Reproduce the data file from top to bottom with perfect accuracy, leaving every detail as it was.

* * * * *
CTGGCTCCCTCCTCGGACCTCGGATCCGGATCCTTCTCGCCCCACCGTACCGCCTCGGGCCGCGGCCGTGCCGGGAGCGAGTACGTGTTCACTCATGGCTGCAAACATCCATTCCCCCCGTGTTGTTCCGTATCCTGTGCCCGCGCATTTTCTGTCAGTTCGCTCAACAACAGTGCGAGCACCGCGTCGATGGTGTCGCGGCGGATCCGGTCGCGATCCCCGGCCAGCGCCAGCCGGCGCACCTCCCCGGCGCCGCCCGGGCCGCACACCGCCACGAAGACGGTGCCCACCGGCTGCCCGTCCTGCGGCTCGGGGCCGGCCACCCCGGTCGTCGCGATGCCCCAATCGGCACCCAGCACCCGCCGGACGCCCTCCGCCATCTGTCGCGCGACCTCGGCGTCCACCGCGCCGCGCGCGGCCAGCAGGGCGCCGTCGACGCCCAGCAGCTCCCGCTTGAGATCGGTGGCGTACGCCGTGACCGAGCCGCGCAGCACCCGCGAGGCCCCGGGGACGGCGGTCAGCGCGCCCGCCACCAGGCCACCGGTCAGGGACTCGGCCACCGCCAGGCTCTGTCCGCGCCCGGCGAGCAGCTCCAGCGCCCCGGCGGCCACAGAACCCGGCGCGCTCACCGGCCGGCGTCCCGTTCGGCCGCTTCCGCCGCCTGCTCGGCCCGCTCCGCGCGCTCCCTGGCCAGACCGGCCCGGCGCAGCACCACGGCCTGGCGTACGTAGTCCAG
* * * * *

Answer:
CTGGCTCCCTCCTCGGACCTCGGATCCGGATCCTTCTCGCCCCACCGTACCGCCTCGGGCCGCGGCCGTGCCGGGAGCGAGTACGTGTTCACTCATGGCTGCAAACATCCATTCCCCCCGTGTTGTTCCGTATCCTGTGCCCGCGCATTTTCTGTCAGTTCGCTCAACAACAGTGCGAGCACCGCGTCGATGGTGTCGCGGCGGATCCGGTCGCGATCCCCGGCCAGCGCCAGCCGGCGCACCTCCCCGGCGCCGCCCGGGCCGCACACCGCCACGAAGACGGTGCCCACCGGCTGCCCGTCCTGCGGCTCGGGGCCGGCCACCCCGGTCGTCGCGATGCCCCAATCGGCACCCAGCACCCGCCGGACGCCCTCCGCCATCTGTCGCGCGACCTCGGCGTCCACCGCGCCGCGCGCGGCCAGCAGGGCGCCGTCGACGCCCAGCAGCTCCCGCTTGAGATCGGTGGCGTACGCCGTGACCGAGCCGCGCAGCACCCGCGAGGCCCCGGGGACGGCGGTCAGCGCGCCCGCCACCAGGCCACCGGTCAGGGACTCGGCCACCGCCAGGCTCTGTCCGCGCCCGGCGAGCAGCTCCAGCGCCCCGGCGGCCACAGAACCCGGCGCGCTCACCGGCCGGCGTCCCGTTCGGCCGCTTCCGCCGCCTGCTCGGCCCGCTCCGCGCGCTCCCTGGCCAGACCGGCCCGGCGCAGCACCACGGCCTGGCGTACGTAGTCCAG